This week, I’m knitting with Rozetti Yarns Merino Mist, which sports a shimmer that’s sure to brighten up a dreary winter’s day. If you missed it, see how my version of the free pattern, Jay Sweater, turned out using Merino Mist in Rain Cloud and Night. Hint: Stunning!
Today I’m making an accessory to wear with my dazzling Jay Sweater. Originally, I planned on making a cowl that doubles as a snood. What’s a snood, you say? It’s a cowl that you can pull up to cover your head when the wind blows and you’re without a hat.
I really like the look of the Cozy Snood, which is a free downloadable pattern. It looks so warm to wear while walking on a brisk winter’s day, but then I thought it may be a little too warm once indoors, like a shopping mall or store. It’s knit flat and seamed, so I thought I’d close it with buttons instead. That way I can undo the buttons without pulling it off over my head when I stop at the store. I even bought the buttons that would go with all three of my colors (Rain Cloud, Thunder, Night) beautifully. Then I thought; do I really want to do and undo all those buttons? Of course not.
So I decided to look at the pattern details to see if I could come up with something else that was a little easier to pull on and off, yet keep the quality that I really like about the pattern – the open rib. The pattern calls it a Brioche Rib.
I don’t claim to be a Brioche expert, but in my experience, Brioche is accomplished through yarn over and knit (or purl) two together. This pattern calls for knit below, which in my experience is known better as a Fisherman’s Rib. Since I’m not a Brioche expert, I consulted with a knitting pal of mine, who is a Brioche expert. She confirmed my thoughts in that the resulting fabric is very similar in appearance, however, the technique is very different.
Since this is not the first time I’d come across the “knit below” technique termed Brioche, I decided to research it more and discovered that the two terms are often used interchangeably. In my research, I happened upon a website that’s an amazing resource for both techniques; briochestitch.com.
As you can see from the images above, these are two different techniques that look the same. It’s easy to see why the two terms are used interchangeably.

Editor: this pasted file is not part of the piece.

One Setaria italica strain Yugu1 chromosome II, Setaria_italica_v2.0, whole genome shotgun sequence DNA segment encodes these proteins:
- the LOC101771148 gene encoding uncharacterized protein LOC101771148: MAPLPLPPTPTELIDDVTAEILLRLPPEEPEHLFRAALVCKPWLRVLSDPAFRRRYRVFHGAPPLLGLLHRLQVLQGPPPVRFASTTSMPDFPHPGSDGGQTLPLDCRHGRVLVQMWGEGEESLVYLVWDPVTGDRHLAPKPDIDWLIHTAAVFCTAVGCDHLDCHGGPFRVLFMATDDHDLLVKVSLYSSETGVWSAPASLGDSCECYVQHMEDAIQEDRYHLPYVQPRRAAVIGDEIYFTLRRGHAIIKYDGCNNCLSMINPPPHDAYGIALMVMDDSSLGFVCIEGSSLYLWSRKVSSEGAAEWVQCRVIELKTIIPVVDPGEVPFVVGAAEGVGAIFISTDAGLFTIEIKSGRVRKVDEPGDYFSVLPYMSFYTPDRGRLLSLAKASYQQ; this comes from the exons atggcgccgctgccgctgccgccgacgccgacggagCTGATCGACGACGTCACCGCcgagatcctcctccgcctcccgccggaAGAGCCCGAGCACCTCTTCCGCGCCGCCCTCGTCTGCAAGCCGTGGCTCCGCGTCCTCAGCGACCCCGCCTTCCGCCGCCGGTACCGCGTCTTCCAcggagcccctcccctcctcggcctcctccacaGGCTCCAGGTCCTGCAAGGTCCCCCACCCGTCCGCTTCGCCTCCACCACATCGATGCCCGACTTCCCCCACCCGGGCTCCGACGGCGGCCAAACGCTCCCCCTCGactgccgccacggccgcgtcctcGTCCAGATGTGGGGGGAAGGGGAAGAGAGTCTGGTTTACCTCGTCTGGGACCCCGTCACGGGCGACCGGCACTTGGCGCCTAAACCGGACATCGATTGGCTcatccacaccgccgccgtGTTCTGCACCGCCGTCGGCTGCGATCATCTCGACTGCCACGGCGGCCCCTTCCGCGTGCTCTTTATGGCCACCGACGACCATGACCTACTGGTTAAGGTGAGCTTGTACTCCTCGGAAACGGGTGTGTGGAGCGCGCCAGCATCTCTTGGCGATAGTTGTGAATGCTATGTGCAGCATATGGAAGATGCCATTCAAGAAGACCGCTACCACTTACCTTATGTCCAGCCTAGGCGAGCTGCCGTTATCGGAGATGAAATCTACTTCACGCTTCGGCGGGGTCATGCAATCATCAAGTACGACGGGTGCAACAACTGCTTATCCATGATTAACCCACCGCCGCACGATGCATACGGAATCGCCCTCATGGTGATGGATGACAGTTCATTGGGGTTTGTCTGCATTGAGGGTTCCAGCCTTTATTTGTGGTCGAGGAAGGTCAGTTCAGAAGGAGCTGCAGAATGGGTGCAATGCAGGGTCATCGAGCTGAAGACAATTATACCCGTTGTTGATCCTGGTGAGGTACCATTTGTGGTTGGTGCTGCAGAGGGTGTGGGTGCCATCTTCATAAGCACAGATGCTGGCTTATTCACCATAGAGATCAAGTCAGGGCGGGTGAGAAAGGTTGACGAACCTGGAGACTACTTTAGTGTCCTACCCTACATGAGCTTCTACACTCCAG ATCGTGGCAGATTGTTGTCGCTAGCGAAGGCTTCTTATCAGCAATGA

I finally decided that I’d make my favorite winter wearable accessory, which is a long cowl (infinity scarf) that I can wrap around my neck to keep me nice and warm when outside, and easily unwrap a layer when inside. I also wanted to use two colors so I chose to use a conventional Brioche stitch, in the round.
If you’re new to Brioche, it’s easier to learn in the round rather than flat. In the round, it’s a two row repeat; four if worked flat. Fisherman’s Rib is a single row repeat when worked flat. Both Brioche and Fisherman’s Rib are reversible fabrics, meaning both sides are right sides. Since there’s no wrong side, I’ll refer to Side A and Side B. When knitting two color Brioche flat, you need to use a circular needle as you need to knit two rows on Side A before turning your work to knit two rows on Side B. When knitting in the round, the first round works Side A (i.e., brk), and the second round works side B (i.e., brp).
For this project, I’m knitting in the round using Rain Cloud (MC) and Night (CC) and a two color Brioche technique. Here are the pattern details.
k = knit
p = purl
sl = slip stitch purlwise
yo = yarn over
brk (brioche knit) knit the stitch that was slipped in the previous row together with its yarn over
brp (brioche purl) purl the stitch that was slipped in the previous row together with its yarn over
wyif = with yarn in front
gauge 16 sts = 4” on US 6 [4.0mm] circular needle, however, gauge isn’t that important but does affect overall size.
Using a US 6 [4.0mm] circular needle and MC, cast on 240 stitches (to wrap 3 times), 180 (to wrap 2 times), do not turn your work, slide the stitches to the other end of the needle and attach CC.
Set-Up Roundwith CC: wyif, *sl1yo, p1; rep from *.
Place a marker onto your needle or hang a marker on the first stitch. Now join for working in the round, being careful not to twist your stitches.
Round 1 MC: (forms MC “knit’’ columns, slips “purl’’ columns) With MC, *brk1, sl1yo; rep from *.
Round 2 CC: (forms CC “purl’’ columns, slips “knit’’ columns) With CC, wyif, *sl1yo, brp1; rep from *.
Rep Rounds 1 & 2 until desired length.
For the longer version, I recommend working the rounds until it measures 6″ – 6½” in height (or until to run out of yarn) as it will wrap around your neck 3 times. If making the smaller version, you may choose to continue until your work measures 8” as it will only wrap around twice.
Cast off loosely. I used a US 7 [4.5mm] needle for my cast off. Remember to incorporate the yarn over with its corresponding slipped stitch (brk or brp) in your cast off row.
This very simple, yet elegant pattern is based on an instructional tutorial provided by briochstitch.com, with amazing results. If you’re not quite convinced about two color Brioche or working in the round, I suggest you follow the instructions for the Cozy Snood using the Fisherman’s Rib technique. You’ll achieve a very similar look to that of single color Brioche with only a single row repeat, and you can easily size it into a long cowl by adding more stitches.
This was a fun project and I must admit, I was caught up in the brk1,s1yo* motion, so much so, that I intended to stop at 6” and ended up with 6½”. I really like how the two colors of the Merino Mist complement each other.